In the short term, stress isn’t such a big deal, and can actually help when it comes to meeting goals and challenges, urging you to act in a more efficient way.
However, chronic stress can really cause some problems…
This is when you experience stress over a longer period of time, whether this may be weeks or months. This can really damage your health in several different ways, including:
- Lowering the function of your immune system
- Headaches and irritability
- Flare-ups in autoimmune diseases
- High blood pressure
- Increased cardiovascular risks
With 70% of Americans claiming to feel stressed on a daily basis, learning how to tackle and deal with stress could really make a huge difference to the general health of many people.
Want to know how to go about reducing your stress levels?
Here are a few of the best ways…
Do Some Exercise
It has been proven time and time again that those who exercise on a regular basis are likely to experience less stress and anxiety than people who do not.
Why is this?
For a few different reasons, such as:
- Lowered stress hormones – exercise lowers the levels of cortisol in the body, while triggering the release of endorphins, which are chemicals that help you to feel happy
- Improves sleep – this then helps to reduce stress
- Improves self-esteem – this can really help with anxiety
Don’t have time for a long workout?
There are many ways in which you can quickly squeeze some exercise into just ten minutes of your day, although you should then do this twice a day for best results.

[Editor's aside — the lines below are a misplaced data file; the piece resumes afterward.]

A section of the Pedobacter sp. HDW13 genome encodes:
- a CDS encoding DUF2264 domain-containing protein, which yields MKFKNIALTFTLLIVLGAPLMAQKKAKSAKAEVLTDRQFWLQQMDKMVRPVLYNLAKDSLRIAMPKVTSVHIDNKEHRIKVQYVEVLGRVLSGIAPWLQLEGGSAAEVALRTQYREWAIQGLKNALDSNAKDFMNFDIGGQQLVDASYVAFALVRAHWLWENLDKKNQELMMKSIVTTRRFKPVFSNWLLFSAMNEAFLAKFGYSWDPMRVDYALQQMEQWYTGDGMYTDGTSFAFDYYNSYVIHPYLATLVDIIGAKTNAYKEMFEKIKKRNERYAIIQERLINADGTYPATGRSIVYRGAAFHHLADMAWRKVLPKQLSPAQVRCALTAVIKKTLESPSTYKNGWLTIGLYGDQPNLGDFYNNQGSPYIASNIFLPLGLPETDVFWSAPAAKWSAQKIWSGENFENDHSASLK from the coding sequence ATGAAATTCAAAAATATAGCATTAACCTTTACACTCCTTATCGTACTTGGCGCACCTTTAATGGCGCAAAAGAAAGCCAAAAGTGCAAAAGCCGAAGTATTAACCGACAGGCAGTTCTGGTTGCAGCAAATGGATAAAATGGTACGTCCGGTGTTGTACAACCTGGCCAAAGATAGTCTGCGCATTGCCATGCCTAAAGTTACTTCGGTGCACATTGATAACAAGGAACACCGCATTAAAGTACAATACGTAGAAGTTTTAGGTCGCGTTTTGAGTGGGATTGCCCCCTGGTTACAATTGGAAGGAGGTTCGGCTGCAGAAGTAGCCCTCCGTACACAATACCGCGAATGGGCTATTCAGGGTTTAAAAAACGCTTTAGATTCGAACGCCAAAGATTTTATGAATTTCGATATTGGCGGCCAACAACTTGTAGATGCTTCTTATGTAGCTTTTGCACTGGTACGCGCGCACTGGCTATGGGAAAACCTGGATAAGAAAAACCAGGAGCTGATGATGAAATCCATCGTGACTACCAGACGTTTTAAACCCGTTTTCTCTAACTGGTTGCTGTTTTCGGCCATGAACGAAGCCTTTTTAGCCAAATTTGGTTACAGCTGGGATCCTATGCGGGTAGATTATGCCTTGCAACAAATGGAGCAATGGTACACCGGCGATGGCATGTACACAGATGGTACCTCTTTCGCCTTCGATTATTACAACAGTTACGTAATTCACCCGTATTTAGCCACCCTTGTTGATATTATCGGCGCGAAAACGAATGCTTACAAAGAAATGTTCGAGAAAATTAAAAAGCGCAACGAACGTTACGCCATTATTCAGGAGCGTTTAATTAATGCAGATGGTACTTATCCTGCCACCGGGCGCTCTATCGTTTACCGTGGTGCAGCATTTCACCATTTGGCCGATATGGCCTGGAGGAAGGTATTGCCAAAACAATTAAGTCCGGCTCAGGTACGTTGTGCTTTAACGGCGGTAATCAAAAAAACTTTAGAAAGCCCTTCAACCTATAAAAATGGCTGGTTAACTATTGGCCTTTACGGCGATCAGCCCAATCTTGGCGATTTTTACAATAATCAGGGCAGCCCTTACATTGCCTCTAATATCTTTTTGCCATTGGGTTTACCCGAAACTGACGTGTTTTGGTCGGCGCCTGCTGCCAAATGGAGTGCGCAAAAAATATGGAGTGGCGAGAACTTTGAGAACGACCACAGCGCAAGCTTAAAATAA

Try doing some squats or standing push-ups while cooking meals in the kitchen, or spend five to ten minutes a day climbing stairs.
If you drive quite often, try parking further away than where you would usually park, so that you have to walk for five to ten minutes.
Even while you are sat down watching TV, you can still be exercising…
Jog on the spot during commercial breaks, or use small weights to do some leg exercises while you are sitting.
Deep Breathing Exercises
Deep breathing exercises are actually one of the most effective ways to instantly lower your stress levels.
When you breathe in a deep and relaxed way, even if you are forcing yourself to do this, it sends a signal to your brain to calm down. Your brain then sends this same signal to all of the different parts of your body, and, before you know it, you will feel so much less stressed and more relaxed.
Want to give this a try right now?
All you need to do is:
- Place your tongue behind your upper front teeth
- Breathe in through your nose quietly, for a count of four
- Hold this breath in for a count of seven
- Exhale completely, forcing your mouth to make a whoosh sound while doing so, for a count of eight
You should then repeat these steps four more times.
Spend Quality Time With an Animal
Did you know that science has proven that spending quality time with an animal can decrease stress in a few different ways?
Some may find this hard to believe, but it is true.
Just physically being around an animal, even if you are just watching a fish in an aquarium, decreases your blood pressure. Petting them will magnify this effect.
Animals can also help the way your body responds to stressful situations in the first place, reducing the amount of stress that you actually experience.
Take a Natural Supplement
There are some supplements that can really help to keep stress levels low.
- St. John’s Wort – lifts the mood and helps you to look at situations in a more positive light
- Rhodiola Rosea – shown to reduce stress and lift the mood, which is why it has long since been used by athletes in Russia